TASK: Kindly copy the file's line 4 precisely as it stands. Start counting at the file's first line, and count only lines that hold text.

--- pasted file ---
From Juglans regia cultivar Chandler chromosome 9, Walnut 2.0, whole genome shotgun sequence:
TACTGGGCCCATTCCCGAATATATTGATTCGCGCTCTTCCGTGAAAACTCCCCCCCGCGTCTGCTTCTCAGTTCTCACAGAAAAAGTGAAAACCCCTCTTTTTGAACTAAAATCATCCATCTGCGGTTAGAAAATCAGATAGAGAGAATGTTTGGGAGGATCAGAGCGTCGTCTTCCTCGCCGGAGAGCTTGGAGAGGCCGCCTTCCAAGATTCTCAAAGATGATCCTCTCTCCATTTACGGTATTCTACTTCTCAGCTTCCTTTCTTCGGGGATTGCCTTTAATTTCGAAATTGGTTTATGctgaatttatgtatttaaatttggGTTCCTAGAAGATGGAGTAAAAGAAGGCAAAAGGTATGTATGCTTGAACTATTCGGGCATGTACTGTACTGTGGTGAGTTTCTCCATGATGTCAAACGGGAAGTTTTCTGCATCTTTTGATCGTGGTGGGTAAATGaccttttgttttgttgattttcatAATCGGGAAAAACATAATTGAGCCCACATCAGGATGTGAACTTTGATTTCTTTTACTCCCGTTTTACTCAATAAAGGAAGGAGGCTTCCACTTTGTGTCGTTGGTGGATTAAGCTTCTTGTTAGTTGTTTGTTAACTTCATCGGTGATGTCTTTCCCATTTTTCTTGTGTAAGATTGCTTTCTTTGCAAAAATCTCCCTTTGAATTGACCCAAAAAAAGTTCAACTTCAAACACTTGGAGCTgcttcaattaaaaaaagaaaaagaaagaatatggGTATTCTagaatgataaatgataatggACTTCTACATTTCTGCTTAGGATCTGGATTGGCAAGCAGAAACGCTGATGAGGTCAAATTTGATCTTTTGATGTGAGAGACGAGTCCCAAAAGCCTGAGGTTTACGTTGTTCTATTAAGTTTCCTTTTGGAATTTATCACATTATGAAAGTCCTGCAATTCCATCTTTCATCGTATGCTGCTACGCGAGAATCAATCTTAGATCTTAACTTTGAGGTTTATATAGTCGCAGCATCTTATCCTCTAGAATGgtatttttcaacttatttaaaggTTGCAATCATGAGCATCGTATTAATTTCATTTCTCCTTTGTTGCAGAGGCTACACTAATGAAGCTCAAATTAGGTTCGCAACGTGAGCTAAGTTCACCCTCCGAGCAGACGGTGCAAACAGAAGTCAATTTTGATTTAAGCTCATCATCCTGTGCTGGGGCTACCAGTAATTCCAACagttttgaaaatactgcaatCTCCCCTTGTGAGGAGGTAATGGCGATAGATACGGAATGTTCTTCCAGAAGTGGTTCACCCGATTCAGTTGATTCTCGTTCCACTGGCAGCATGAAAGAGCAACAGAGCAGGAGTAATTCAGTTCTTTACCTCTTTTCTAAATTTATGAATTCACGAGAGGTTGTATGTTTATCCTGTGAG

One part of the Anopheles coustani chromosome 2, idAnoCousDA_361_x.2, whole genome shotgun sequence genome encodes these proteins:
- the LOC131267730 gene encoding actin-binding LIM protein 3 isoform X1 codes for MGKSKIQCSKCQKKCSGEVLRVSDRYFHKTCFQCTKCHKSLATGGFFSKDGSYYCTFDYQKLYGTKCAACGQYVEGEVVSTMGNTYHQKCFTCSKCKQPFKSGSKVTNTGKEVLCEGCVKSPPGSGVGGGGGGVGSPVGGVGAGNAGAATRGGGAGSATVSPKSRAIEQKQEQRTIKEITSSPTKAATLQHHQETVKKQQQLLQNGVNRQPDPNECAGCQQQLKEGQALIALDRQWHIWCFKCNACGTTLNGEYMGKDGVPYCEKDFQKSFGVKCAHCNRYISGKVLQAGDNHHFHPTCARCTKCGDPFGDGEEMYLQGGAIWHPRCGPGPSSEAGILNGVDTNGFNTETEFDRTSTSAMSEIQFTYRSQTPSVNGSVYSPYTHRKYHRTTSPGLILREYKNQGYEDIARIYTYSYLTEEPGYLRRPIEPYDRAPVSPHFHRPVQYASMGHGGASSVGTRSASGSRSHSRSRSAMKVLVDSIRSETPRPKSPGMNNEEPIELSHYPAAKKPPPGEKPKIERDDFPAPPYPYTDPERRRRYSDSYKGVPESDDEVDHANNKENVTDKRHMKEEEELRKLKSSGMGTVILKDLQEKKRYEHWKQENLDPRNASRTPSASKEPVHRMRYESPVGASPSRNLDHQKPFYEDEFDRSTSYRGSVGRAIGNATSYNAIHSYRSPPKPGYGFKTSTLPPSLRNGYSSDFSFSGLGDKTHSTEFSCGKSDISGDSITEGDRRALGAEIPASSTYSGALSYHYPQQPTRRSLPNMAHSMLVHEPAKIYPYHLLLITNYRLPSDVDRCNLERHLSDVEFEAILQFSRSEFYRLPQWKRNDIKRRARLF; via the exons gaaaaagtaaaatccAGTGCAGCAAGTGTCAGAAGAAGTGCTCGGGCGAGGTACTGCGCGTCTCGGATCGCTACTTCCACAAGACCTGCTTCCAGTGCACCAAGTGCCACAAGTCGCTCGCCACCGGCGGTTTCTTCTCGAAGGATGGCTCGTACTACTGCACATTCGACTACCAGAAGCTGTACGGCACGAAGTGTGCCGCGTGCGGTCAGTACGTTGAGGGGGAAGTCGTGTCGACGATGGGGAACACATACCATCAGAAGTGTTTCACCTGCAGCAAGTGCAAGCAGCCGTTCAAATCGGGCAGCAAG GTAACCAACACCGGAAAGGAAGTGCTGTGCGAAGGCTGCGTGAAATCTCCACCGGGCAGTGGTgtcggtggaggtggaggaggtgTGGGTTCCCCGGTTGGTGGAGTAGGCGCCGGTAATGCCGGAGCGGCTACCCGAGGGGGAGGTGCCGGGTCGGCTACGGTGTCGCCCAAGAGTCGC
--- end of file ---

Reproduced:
- the LOC131267730 gene encoding actin-binding LIM protein 3 isoform X1 codes for MGKSKIQCSKCQKKCSGEVLRVSDRYFHKTCFQCTKCHKSLATGGFFSKDGSYYCTFDYQKLYGTKCAACGQYVEGEVVSTMGNTYHQKCFTCSKCKQPFKSGSKVTNTGKEVLCEGCVKSPPGSGVGGGGGGVGSPVGGVGAGNAGAATRGGGAGSATVSPKSRAIEQKQEQRTIKEITSSPTKAATLQHHQETVKKQQQLLQNGVNRQPDPNECAGCQQQLKEGQALIALDRQWHIWCFKCNACGTTLNGEYMGKDGVPYCEKDFQKSFGVKCAHCNRYISGKVLQAGDNHHFHPTCARCTKCGDPFGDGEEMYLQGGAIWHPRCGPGPSSEAGILNGVDTNGFNTETEFDRTSTSAMSEIQFTYRSQTPSVNGSVYSPYTHRKYHRTTSPGLILREYKNQGYEDIARIYTYSYLTEEPGYLRRPIEPYDRAPVSPHFHRPVQYASMGHGGASSVGTRSASGSRSHSRSRSAMKVLVDSIRSETPRPKSPGMNNEEPIELSHYPAAKKPPPGEKPKIERDDFPAPPYPYTDPERRRRYSDSYKGVPESDDEVDHANNKENVTDKRHMKEEEELRKLKSSGMGTVILKDLQEKKRYEHWKQENLDPRNASRTPSASKEPVHRMRYESPVGASPSRNLDHQKPFYEDEFDRSTSYRGSVGRAIGNATSYNAIHSYRSPPKPGYGFKTSTLPPSLRNGYSSDFSFSGLGDKTHSTEFSCGKSDISGDSITEGDRRALGAEIPASSTYSGALSYHYPQQPTRRSLPNMAHSMLVHEPAKIYPYHLLLITNYRLPSDVDRCNLERHLSDVEFEAILQFSRSEFYRLPQWKRNDIKRRARLF; via the exons gaaaaagtaaaatccAGTGCAGCAAGTGTCAGAAGAAGTGCTCGGGCGAGGTACTGCGCGTCTCGGATCGCTACTTCCACAAGACCTGCTTCCAGTGCACCAAGTGCCACAAGTCGCTCGCCACCGGCGGTTTCTTCTCGAAGGATGGCTCGTACTACTGCACATTCGACTACCAGAAGCTGTACGGCACGAAGTGTGCCGCGTGCGGTCAGTACGTTGAGGGGGAAGTCGTGTCGACGATGGGGAACACATACCATCAGAAGTGTTTCACCTGCAGCAAGTGCAAGCAGCCGTTCAAATCGGGCAGCAAG GTAACCAACACCGGAAAGGAAGTGCTGTGCGAAGGCTGCGTGAAATCTCCACCGGGCAGTGGTgtcggtggaggtggaggaggtgTGGGTTCCCCGGTTGGTGGAGTAGGCGCCGGTAATGCCGGAGCGGCTACCCGAGGGGGAGGTGCCGGGTCGGCTACGGTGTCGCCCAAGAGTCGC